Partisan Polarization, a 2020 Presidential Election Analysis

South Carolina Humanities and Clemson University are pleased to present “Partisan Polarization, a 2020 Presidential Election Analysis,” one of eleven virtual programs in the South Carolina Humanities Electoral Initiative. On Thursday, November 19, 2020 at 7:00 PM, four political science professors will participated in a live, virtual panel discussion. Dr. Jeffrey Peake and Dr. Laura Olson from the Department of Political Science at Clemson University, Dr. David Darmofal from the Department of Political Science at the University of South Carolina, and Dr. Jordan Ragusa from the Department of Political Science at the College of Charleston discussed the 2020 Presidential Election. Click here to view the recording of the webinar. If you view the program, please click here to take our brief survey.

The South Carolina Humanities Electoral Initiative is part of a national initiative entitled “Why It Matters: Civic and Electoral Participation” administered by the Federation of State Humanities Councils and funded by The Andrew W. Mellon Foundation. Through “Why It Matters,” 43 humanities councils will explore the history, importance, and impact of the American electoral process.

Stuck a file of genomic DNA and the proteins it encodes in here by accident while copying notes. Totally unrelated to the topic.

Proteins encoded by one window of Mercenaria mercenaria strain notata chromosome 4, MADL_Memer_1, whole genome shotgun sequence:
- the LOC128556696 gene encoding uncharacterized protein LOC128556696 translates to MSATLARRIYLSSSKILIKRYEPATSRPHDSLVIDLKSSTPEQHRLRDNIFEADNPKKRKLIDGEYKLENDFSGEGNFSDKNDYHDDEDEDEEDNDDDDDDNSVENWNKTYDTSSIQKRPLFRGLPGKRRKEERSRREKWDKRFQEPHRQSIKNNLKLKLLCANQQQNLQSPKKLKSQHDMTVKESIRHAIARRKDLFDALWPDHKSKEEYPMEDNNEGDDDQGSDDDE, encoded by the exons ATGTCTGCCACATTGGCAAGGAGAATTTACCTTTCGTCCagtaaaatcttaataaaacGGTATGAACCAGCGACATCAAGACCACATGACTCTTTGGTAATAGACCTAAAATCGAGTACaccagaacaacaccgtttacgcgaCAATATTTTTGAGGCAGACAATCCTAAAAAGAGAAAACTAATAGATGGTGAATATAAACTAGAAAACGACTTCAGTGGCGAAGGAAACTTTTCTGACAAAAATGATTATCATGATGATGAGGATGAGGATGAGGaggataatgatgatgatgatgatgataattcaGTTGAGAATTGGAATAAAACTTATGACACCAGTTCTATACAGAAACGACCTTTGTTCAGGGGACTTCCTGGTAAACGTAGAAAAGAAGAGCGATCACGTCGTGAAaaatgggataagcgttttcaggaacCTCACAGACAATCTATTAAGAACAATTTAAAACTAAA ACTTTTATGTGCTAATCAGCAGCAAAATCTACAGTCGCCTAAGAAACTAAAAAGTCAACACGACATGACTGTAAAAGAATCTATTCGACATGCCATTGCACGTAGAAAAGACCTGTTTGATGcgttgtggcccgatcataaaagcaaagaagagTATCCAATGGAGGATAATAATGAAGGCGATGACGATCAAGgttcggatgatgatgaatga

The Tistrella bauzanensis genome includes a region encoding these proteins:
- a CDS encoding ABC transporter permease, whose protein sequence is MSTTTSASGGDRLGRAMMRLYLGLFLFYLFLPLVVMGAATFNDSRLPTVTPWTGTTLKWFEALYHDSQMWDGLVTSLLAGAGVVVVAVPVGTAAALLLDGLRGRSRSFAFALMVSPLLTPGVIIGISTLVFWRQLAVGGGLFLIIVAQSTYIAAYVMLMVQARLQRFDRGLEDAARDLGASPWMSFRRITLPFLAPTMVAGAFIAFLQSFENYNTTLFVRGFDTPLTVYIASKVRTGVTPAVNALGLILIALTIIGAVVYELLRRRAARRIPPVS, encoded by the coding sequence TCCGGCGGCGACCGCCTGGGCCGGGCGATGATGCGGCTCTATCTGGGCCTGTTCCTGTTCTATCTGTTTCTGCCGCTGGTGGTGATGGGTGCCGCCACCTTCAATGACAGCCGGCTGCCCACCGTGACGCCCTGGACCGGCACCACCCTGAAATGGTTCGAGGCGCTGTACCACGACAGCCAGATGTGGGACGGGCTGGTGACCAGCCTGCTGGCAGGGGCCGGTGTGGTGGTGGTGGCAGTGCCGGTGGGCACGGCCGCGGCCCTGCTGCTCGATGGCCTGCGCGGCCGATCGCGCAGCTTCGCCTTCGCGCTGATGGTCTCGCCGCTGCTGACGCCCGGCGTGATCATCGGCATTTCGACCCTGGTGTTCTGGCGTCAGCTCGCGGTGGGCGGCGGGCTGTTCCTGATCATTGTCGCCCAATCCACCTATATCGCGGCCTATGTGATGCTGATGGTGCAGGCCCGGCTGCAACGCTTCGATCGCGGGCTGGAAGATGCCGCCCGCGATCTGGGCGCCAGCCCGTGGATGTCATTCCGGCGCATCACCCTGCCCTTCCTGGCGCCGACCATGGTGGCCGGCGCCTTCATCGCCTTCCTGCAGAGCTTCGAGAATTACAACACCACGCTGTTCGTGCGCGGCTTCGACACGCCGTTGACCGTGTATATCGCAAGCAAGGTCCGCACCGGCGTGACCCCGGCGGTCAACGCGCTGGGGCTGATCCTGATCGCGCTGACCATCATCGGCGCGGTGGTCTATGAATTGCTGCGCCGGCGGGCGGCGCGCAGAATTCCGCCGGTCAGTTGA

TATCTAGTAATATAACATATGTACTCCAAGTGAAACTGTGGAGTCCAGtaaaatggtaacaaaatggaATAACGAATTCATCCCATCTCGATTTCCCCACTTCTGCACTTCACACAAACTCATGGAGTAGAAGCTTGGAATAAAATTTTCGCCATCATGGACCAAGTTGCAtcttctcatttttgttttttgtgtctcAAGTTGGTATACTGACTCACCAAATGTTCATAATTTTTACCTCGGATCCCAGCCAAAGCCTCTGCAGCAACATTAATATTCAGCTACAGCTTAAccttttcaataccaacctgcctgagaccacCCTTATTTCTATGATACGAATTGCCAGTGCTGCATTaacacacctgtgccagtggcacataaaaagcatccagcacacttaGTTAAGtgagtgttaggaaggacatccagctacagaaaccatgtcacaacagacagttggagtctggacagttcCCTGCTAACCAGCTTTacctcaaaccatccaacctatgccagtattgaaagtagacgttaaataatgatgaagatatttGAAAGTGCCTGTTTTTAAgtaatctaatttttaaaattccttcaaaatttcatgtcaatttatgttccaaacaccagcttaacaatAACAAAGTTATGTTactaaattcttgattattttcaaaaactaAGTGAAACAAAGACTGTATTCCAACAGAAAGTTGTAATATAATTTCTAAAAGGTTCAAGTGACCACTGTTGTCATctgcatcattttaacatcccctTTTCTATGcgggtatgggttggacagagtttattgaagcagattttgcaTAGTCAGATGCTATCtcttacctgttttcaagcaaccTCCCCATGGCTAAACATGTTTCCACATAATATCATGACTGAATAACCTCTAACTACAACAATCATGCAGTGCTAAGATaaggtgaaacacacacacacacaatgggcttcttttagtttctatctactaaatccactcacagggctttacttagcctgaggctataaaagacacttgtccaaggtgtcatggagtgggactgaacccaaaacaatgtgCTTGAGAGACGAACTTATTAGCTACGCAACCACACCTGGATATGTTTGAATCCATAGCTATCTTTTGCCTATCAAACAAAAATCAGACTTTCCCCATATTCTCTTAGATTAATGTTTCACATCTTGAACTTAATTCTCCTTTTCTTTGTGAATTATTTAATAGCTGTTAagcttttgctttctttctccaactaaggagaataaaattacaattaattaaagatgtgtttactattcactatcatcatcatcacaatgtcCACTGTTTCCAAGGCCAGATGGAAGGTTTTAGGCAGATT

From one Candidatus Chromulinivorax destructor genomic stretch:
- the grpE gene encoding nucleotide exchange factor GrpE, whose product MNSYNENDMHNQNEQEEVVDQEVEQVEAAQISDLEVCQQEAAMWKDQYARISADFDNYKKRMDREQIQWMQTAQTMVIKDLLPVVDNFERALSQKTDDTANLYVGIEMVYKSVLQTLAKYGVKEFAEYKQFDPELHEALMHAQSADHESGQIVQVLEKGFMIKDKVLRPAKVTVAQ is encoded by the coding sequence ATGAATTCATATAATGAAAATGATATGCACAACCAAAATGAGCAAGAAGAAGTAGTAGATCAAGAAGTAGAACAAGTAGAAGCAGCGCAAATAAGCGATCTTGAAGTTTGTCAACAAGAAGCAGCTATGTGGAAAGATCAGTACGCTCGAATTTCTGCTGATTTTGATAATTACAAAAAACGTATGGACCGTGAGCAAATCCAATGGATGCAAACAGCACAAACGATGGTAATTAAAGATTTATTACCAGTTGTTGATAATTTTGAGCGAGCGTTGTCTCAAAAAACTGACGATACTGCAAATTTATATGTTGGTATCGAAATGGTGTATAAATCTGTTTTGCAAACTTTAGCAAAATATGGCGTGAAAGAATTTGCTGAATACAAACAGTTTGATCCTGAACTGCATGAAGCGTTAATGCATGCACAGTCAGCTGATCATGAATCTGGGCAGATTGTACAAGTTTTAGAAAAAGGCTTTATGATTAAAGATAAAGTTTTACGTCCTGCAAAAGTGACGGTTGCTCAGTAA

Dr. Jeffrey Peake is Chair of the Political Science Department at Clemson University.  His research interests include the Presidency, media, and Congress.  He is co-author of Breaking through the Noise: Presidential Leadership, Public Opinion, and the News Media (2011) and Treaty Politics and the Rise of Executive Agreements (2009.)

Dr. Laura Olson is a Professor of Political Science at Clemson University. Her research focuses on contemporary religion, civic engagement, and American politics, and emphasizes political attitudes and behaviors of clergy. Her research has appeared in such journals as Political Research Quarterly, Social Science Quarterly, and the Journal for the Scientific Study of Religion.

Dr. David Darmofal is an Associate Professor in the Department of Political Science at the University of South Carolina. He has research interests in political behavior, American political development, and methodology, including spatial analysis.  With a coauthor he is completing the book Demography, Politics, and Partisan Polarization in the United States, 1828-2016.

Dr. Jordan Ragusa is an Associate Professor and Associate Department Chair of Political Science at the College of Charleston.  His research focuses on Congress.  With co-authors, he has two forthcoming books: Congress in Reverse: Repeals from Reconstruction to the Present and First in the South: Why the South Carolina Presidential Primary Matters.

The mission of SC Humanities is to enrich the cultural and intellectual lives of all South Carolinians. Established in 1973, this 501(c) 3 organization is governed by a volunteer 20-member Board of Directors comprised of community leaders from throughout the state. It presents and/or supports literary initiatives, lectures, exhibits, festivals, publications, oral history projects, videos and other humanities-based experiences that directly or indirectly reach more than 250,000 citizens annually.